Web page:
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I’m going to admit one of my biggest sources of frustration as an artist: the balance between creating work and promoting it.

Some artists appear to only care about creating work and delegate all responsibilities of promoting themselves and their work to others (agents, managers, publicists, publishers, distributors, etc). And I really envy those artists, even if I’m sure it’s an illusion that they are free from the responsibilities of promoting their work. After all, even if you delegate to a publicist, you still have to pay the publicist.

salesman-iooiNonetheless, very established artists do seem more free from the idea of having to “sell yourself” to get through the door. Which – in my mind – frees up their energy to focus even more on creative pursuits, sharpening their skills as artists. On the other hand, the unestablished artist must spend a fair amount of time on promotion, taking away valuable time for creating and enhancing your work. Most unestablished artists can’t afford to hire someone to shoulder these responsibilities, either. And the work is all the more difficult because promoting a known quantity is far easier than promoting a new artist, even for a skilled publicist. So the promotional aspect is not only more for the unestablished artist in terms of doing the work herself, it’s also more challenging work with fewer results. It’s easy to feel both overworked and perpetually behind. In my case, fears abound that I’ll never catch up to my more established counterparts. The flip side of that fear is the scary notion that I might be a phony for spending too much time promoting work at the expense of investing time and resources into creating better work. And the fear underlying both is the ole, “Well, perhaps they are just better artists than you are and that’s why success comes easy to them.”

So…what to do?

I’ve asked myself this question a lot and the answer seems to be the very unmagical response of, “Keep creating work and keep promoting said work to the best of your ability.”

Sometimes, I add to that, “Shame for not having financial success as an artist is not productive or even an indicator of long-term success.” Many artists who were popular in their time are now long-forgotten Emperors in New Clothes. And many unheralded artists rose significantly in their fields well into their old age or even after death. This knowledge is difficult, but freeing and brings up a challenging but pertinent silver lining. When you feel badly about yourself for not being as established as you want to be, remember the strategic benefits of your position as well. The unestablished artist may have more work and harder work to do, but at least he is free in a different way, free from the hubris that seems a byproduct of conventional success. Hubris can blind one to the truth of oneself and the culture at large. Conventional success almost certainly is isolating while struggle forces a confrontation with the self and others.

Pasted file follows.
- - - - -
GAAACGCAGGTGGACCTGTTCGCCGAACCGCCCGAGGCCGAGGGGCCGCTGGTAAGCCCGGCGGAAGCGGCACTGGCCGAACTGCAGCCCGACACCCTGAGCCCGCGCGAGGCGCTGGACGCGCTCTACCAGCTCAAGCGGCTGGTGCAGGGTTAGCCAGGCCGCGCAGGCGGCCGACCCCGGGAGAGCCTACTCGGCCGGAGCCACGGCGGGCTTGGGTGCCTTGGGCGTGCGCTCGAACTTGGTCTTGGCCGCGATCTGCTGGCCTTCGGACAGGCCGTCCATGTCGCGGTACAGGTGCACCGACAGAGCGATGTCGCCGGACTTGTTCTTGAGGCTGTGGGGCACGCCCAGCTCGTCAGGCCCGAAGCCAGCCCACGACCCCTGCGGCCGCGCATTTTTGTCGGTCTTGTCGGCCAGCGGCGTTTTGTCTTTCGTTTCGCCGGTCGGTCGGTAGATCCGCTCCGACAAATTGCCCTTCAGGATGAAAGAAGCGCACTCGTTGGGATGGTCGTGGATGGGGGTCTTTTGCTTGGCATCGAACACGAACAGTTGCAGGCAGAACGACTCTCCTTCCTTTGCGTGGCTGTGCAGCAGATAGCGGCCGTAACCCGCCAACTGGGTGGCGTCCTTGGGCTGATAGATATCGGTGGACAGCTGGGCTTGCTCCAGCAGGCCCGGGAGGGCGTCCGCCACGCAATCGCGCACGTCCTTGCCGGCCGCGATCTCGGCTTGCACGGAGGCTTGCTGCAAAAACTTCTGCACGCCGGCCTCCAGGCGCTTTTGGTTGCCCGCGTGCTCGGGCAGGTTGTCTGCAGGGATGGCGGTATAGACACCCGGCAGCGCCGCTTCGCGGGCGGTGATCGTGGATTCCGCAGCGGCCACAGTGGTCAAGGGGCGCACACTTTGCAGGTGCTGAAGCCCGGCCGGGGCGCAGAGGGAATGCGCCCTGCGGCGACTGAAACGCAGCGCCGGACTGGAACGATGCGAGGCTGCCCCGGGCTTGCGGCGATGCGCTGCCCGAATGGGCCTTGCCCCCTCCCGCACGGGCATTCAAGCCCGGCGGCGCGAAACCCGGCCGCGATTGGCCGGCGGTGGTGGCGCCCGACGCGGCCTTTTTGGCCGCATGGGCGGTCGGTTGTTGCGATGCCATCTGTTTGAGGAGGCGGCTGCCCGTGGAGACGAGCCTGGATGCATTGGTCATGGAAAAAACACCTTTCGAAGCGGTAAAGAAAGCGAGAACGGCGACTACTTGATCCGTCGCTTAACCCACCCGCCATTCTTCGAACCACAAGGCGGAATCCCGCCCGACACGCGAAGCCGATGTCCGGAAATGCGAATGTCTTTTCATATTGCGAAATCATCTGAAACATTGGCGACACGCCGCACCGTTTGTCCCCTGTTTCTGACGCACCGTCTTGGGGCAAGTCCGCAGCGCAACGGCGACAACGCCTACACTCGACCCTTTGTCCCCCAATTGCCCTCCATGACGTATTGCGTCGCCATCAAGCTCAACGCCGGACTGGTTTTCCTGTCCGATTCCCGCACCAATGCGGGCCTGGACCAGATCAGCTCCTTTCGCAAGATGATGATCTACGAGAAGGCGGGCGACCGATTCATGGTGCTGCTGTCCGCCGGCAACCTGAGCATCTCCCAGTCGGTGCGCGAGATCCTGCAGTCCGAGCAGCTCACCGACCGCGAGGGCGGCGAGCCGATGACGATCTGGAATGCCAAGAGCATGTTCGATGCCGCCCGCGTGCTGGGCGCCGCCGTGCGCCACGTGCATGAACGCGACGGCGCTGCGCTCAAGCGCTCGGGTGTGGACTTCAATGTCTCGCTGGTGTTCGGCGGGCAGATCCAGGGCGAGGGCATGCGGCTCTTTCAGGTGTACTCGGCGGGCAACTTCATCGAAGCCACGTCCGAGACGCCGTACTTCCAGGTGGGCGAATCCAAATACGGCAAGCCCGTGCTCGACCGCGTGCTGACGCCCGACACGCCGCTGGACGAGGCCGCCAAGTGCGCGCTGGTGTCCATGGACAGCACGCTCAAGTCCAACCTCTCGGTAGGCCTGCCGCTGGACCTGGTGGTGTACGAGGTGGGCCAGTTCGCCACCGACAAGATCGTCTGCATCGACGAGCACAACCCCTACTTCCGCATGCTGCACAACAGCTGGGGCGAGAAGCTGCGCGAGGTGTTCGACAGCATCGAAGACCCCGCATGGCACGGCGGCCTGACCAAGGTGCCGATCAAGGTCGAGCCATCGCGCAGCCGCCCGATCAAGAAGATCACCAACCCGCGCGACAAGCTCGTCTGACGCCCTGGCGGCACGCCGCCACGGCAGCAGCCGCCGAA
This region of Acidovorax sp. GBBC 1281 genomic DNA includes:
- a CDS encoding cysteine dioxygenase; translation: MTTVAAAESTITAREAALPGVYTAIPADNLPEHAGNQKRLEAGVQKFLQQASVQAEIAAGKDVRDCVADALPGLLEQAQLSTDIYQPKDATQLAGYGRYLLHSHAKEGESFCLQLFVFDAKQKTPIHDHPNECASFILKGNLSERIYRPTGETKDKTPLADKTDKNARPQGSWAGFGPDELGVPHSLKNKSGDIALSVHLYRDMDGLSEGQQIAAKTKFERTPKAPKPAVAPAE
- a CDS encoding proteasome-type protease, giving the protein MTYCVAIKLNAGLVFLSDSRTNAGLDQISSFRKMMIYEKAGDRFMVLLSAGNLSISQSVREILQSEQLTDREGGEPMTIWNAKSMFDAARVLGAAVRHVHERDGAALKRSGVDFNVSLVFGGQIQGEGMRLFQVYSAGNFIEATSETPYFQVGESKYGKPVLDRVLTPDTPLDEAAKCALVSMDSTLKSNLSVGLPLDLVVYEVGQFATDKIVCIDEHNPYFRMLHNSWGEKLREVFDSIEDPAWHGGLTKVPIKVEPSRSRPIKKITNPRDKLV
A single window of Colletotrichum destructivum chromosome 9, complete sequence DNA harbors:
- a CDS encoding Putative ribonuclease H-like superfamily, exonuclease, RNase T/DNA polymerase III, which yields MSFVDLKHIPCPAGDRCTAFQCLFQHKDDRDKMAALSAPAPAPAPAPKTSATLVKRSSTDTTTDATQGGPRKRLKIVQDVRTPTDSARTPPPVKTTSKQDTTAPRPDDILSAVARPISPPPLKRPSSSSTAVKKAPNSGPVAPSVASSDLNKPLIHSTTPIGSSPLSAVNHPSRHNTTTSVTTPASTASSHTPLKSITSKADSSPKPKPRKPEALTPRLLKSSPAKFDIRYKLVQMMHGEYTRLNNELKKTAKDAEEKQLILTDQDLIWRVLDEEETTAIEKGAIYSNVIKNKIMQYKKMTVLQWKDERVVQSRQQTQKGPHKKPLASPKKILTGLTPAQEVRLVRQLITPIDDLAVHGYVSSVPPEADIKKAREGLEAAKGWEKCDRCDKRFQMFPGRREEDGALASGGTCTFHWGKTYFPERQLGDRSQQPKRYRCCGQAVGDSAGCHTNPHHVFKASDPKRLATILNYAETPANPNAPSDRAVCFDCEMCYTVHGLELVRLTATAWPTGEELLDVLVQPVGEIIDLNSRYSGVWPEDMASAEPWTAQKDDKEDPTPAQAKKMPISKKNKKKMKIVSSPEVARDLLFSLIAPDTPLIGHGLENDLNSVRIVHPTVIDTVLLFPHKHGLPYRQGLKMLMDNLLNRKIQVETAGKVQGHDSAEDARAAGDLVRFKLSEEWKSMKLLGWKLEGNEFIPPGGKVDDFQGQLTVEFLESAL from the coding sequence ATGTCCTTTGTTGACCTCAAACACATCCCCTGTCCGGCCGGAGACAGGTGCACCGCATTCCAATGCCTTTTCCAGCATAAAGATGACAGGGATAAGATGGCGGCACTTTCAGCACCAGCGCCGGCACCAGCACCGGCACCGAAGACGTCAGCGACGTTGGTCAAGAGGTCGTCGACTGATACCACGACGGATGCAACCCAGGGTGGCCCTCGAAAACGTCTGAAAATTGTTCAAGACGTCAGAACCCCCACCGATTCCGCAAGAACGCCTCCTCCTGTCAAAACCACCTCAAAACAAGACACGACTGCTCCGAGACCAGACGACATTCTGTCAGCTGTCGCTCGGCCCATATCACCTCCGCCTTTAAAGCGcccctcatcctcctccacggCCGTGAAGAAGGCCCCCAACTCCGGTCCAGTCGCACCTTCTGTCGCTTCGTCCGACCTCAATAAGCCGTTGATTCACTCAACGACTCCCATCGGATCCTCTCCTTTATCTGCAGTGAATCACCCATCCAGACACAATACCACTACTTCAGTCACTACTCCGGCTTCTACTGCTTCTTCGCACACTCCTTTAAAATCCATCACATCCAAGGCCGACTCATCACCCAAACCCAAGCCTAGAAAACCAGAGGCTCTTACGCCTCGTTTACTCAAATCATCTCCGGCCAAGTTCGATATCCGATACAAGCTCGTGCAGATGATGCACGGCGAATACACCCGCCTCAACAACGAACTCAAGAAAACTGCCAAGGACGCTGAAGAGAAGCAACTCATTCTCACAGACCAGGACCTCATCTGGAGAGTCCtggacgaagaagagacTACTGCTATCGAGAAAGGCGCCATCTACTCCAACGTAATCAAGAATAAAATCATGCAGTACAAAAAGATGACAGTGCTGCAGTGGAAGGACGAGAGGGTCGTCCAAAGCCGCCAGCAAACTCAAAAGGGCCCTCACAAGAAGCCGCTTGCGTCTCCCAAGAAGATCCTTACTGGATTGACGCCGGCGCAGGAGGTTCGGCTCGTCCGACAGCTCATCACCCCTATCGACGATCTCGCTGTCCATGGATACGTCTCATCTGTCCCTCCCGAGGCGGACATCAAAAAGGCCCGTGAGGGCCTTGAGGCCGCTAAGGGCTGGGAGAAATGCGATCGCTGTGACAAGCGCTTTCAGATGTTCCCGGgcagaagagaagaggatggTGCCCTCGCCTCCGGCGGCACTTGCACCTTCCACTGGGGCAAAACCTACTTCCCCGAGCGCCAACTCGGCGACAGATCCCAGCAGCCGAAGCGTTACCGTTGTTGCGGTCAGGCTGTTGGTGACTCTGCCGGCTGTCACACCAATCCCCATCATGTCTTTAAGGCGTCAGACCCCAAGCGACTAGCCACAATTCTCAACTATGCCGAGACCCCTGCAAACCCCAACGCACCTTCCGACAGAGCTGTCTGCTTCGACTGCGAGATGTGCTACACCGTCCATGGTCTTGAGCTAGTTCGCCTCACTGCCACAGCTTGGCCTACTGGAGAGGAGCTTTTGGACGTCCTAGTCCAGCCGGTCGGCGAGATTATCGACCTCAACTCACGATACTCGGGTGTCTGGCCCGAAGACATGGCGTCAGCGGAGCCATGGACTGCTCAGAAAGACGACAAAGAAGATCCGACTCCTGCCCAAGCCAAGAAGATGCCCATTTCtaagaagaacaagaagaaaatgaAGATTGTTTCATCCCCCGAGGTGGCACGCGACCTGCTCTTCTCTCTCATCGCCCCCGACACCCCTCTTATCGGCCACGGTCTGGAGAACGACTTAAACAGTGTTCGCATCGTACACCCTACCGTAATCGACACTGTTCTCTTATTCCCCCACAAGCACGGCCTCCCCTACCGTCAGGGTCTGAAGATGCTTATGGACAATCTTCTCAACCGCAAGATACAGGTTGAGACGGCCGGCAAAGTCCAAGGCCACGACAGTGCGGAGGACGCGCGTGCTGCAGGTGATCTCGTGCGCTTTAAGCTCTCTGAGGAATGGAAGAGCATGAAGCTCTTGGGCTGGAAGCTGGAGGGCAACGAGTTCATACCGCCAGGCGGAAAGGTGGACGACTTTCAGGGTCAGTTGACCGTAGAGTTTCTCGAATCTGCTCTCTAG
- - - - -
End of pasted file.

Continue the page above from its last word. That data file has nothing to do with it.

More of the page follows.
I don’t think it’s prudent for unestablished artists not to use social media and conventional networking to forward their career. I sometimes feel that more established artists are looking down on me for doing so, but I really try not to care anymore. I was recently told by a well-established sales agent that my art film could secure a meeting with a major distributor if I could prove we have 100,000 social media followers regularly tuned in. It may not be my favorite to build up those kinds of numbers, but if it helps me make the films I love and return capital to the brave investors who believe in them, I’ll build that online audience. And if somebody important at some prestigious institution snickers at me for it, oh well. Building a social media following is just too important to ignore, even if it’s out of my comfort zone.

That being said, at the end of the day, as artists, we must be willing to sacrifice self-promotion for the sake of the work. Just this past month, I missed almost all my self-imposed deadlines for writing blog posts right here at insideoutthefilm.com. That’s because I’ve been rewriting the film. And I had to prioritize that. I just didn’t have the energy for both and I had to choose. Rightly, I chose “the work” not promoting the work. Now, I’m shotlisting. I shotlist at least one scene every day, come hell or high water. If it’s between shotlisting and a tweet, I choose the shotlist. But that doesn’t mean I’m not going to have a presence on Twitter and Instagram and work on building that up, too.

If anyone has ideas on this subject or practical suggestions for how artists can manage the balance between selling and creative work, please leave your comments below.

Hunter Lee Hughes is a filmmaker and actor living and working in Los Angeles and the founder of Fatelink. His current feature film Guys Reading Poems is touring film festivals and this blog is dedicated to the process of making his second feature film, “Inside-Out, Outside-In.” If you enjoy the blog, please support our team by following us on Facebook, Twitter (@Fatelink) or Instagram (@Fatelink).